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Colour blindness


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Colour blindness is the inability to differentiate between red, green or blue or a combination of these colours. It is also synonymous as colour vision problem (CVP).

What’s the science behind colour blindness?

The retina is made up of rods and cones. Cones are located in the centre of the retina or the macula, help in perceiving colour during daytime. There are three broad categories of cones- red, green and blue which provide eye’s colour sensitivity because they contain light sensitive pigments (trichromasy) within the visible spectrum. The biochemical process of colour perception is complex and a defect in the cones or absence of pigment leads to colour blindness of varied proportion.

Types of Colour Blindness and their symptoms

 Anomalous Trichromacy: Most common form of colour blindness in which one of the cone cells i.e. red, blue or green are altered. It’s of 3 types

  • Protanomaly: It is known as "red-weakness" i.e. absence of red cone cells. The individual faces difficulty in distinguishing red, orange, and yellow region of the spectrum
  • Deuteranomaly- Referred to as ”green weakness” or absence of green cone cells. They cannot perceive difference between red, orange, yellow, and green and blue-green.
  • Tritanomaly: It is a rare form of colour blindness characterized by decreased sensitivity of blue cones
Dichromasy- The individual is unable to recognize any two of these colours: blue, green or red or combination of colours. It’s of 3 types-
  • Protanopia: unable to spot red colour, difficulty to spot green, combination of blue and green appears gray
  • Deuteranopia: unable to spot green colour, cannot spot combination of red and green.
  • Tritanopia: absence of blue cone cells, cannot distinguish between yellow and blue colour
Monochromacy- is the rarest form of colour blindness, also known as complete colour blindness. It is marked by absence or 2 or 3 types of cone cells.


What causes colour blindness?

Colour blindness is mostly inherited. A baby can be born colour blind.
Acquired colour blindness can result from
  • Eye complications like macular degeneration, cataract, diabetic retinopathy, etc.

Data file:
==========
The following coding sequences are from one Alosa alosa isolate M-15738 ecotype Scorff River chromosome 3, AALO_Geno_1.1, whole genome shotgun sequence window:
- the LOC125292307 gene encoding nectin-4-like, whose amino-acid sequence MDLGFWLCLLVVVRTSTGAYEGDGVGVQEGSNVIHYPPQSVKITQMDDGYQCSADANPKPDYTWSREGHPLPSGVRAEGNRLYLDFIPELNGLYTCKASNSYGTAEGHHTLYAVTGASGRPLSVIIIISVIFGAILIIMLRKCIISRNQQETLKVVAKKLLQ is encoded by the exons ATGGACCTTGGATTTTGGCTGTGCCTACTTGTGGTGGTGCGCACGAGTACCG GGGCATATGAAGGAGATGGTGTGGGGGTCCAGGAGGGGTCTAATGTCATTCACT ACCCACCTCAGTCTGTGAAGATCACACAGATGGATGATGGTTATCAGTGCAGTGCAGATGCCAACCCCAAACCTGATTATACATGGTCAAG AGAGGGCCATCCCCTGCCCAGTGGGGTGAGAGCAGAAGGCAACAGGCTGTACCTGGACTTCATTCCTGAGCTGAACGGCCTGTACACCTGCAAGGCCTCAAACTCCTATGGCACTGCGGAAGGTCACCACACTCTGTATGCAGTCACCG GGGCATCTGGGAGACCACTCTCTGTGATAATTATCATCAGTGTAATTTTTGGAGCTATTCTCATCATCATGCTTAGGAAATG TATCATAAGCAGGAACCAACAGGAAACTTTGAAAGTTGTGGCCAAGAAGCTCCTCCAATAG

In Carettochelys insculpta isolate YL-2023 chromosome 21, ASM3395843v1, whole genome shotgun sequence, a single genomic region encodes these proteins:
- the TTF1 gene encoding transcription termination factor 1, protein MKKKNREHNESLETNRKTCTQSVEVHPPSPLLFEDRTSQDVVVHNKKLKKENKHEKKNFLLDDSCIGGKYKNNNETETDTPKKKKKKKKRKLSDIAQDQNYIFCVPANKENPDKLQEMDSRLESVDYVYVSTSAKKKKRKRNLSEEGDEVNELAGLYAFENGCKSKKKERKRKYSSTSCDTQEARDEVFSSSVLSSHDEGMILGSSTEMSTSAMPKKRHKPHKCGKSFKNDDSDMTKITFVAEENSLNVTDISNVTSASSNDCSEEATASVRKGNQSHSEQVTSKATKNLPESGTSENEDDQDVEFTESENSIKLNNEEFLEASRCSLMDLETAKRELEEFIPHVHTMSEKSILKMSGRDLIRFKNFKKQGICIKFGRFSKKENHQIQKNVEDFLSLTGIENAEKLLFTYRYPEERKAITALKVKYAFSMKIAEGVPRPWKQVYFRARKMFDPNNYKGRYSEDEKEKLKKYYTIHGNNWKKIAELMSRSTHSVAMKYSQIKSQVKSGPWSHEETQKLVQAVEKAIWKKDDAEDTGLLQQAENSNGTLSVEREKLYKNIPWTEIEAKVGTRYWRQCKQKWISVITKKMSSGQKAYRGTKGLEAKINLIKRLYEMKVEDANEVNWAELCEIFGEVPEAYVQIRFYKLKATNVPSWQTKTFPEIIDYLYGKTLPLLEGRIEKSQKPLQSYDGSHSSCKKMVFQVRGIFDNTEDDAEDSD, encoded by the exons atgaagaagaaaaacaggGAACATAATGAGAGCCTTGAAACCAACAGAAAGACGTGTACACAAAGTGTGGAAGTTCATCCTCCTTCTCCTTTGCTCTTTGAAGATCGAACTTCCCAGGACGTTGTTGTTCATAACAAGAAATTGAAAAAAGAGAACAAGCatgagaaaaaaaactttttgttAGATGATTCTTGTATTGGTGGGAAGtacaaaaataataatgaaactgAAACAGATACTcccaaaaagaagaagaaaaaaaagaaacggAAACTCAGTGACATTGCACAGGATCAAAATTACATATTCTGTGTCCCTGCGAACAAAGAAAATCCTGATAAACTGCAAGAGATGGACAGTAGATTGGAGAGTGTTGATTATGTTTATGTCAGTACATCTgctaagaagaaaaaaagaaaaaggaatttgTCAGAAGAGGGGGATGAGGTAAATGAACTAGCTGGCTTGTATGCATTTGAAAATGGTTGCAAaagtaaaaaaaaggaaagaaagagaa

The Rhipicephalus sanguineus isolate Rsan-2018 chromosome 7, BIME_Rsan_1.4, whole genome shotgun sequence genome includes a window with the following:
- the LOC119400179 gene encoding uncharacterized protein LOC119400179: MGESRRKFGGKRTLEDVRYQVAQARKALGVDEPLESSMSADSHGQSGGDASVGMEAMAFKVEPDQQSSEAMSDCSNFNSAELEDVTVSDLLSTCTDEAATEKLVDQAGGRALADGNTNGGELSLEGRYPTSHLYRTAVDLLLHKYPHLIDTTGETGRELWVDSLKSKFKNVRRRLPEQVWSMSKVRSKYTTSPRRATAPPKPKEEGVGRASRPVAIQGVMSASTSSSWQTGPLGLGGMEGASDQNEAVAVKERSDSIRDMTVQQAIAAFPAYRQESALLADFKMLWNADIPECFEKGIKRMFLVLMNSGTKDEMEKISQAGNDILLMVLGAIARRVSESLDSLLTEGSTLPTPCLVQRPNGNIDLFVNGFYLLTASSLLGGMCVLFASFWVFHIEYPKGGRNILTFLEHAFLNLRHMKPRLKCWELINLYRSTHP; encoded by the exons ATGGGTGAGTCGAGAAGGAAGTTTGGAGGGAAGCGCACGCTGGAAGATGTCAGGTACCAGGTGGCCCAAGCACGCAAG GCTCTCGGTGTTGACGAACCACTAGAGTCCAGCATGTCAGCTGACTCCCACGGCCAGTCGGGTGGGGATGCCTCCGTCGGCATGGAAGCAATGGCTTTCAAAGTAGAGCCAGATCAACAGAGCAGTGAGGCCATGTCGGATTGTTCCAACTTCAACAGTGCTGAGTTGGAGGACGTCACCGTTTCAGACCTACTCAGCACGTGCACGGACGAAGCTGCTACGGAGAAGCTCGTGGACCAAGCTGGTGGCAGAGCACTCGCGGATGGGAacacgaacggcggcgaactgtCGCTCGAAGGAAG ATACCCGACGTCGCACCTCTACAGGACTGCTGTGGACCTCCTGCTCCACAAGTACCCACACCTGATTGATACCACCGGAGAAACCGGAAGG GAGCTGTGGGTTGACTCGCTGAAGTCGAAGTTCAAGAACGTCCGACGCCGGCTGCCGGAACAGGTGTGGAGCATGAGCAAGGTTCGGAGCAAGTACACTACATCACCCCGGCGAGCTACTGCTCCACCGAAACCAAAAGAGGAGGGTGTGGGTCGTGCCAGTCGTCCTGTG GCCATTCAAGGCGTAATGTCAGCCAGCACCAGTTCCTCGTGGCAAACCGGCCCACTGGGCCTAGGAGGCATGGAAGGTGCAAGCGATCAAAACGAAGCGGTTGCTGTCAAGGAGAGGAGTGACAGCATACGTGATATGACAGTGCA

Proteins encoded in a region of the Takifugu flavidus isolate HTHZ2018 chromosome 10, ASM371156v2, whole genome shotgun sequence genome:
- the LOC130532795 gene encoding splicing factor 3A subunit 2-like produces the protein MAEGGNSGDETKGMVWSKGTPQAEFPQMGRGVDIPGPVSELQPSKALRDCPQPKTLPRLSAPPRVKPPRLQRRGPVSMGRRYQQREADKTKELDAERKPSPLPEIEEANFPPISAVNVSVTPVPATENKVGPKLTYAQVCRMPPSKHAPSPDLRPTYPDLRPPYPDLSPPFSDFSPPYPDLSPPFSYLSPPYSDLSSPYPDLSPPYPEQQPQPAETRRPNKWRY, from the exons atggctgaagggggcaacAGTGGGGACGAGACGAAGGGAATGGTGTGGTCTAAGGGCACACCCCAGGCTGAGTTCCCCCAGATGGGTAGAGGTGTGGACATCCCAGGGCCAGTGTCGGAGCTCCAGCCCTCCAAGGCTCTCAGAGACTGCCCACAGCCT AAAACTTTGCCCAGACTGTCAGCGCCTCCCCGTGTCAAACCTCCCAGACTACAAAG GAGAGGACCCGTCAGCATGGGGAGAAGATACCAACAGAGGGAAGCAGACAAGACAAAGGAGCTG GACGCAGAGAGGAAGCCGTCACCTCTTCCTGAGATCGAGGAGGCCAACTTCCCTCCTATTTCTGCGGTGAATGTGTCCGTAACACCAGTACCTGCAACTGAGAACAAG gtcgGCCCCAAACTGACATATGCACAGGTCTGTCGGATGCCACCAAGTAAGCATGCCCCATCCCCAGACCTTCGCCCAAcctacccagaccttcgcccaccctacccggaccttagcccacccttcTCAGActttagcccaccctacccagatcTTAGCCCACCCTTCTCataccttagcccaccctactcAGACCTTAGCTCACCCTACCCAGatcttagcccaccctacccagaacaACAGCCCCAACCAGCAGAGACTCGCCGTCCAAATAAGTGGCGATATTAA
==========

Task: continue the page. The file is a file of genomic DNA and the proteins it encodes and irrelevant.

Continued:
• Injury or accidental damage of retina
  • Side effects of tuberculosis drugs, blood pressure medicines, nervous problems medicines, antibiotics, etc.
  • Exposure chemicals and gases like lead, carbon monoxide, etc.
  • People above 60 years might lose colour perception ability
How is colour blindness diagnosed?
Colour blindness could be detected in children and in adults during a comprehensive eye check up. The eye specialist conducts several colour vision tests to find out the type the individual is suffering from.
The most common test is the Ishihara 38 plate test which usually determines red and green colour blindness. The plates show you a pattern (number, alphabets or lines) made up of multi-coloured dots.  If you are colour blind then you will have a tough time finding the coloured dots.
The eye specialist will also ask you to undergo the colour arrangement test where you need to arrange the given colours in the predetermined order. The severity of colour blindness can be detected. 
Apart from that, your doctor will also check your medical history and examine your eyes for an underlying trauma or disorder.

Treatment for colour blindness
There’s no treatment for congenital colour blindness. You doctor may provide you special glasses that would help you to differentiate between colours.
Acquired form of colour blindness can be treated by addressing the problem- like altering the dose of medicine, eye surgery for cataract, preventing exposure of eyes to chemicals, etc.

There are several day-to-day strategies laid out at eye clinics for colour blind people. We suggest you to help your loved ones to understand them properly and ease their lifestyle.

Written by: healthplus24.com team
Date last updated: February 25, 2014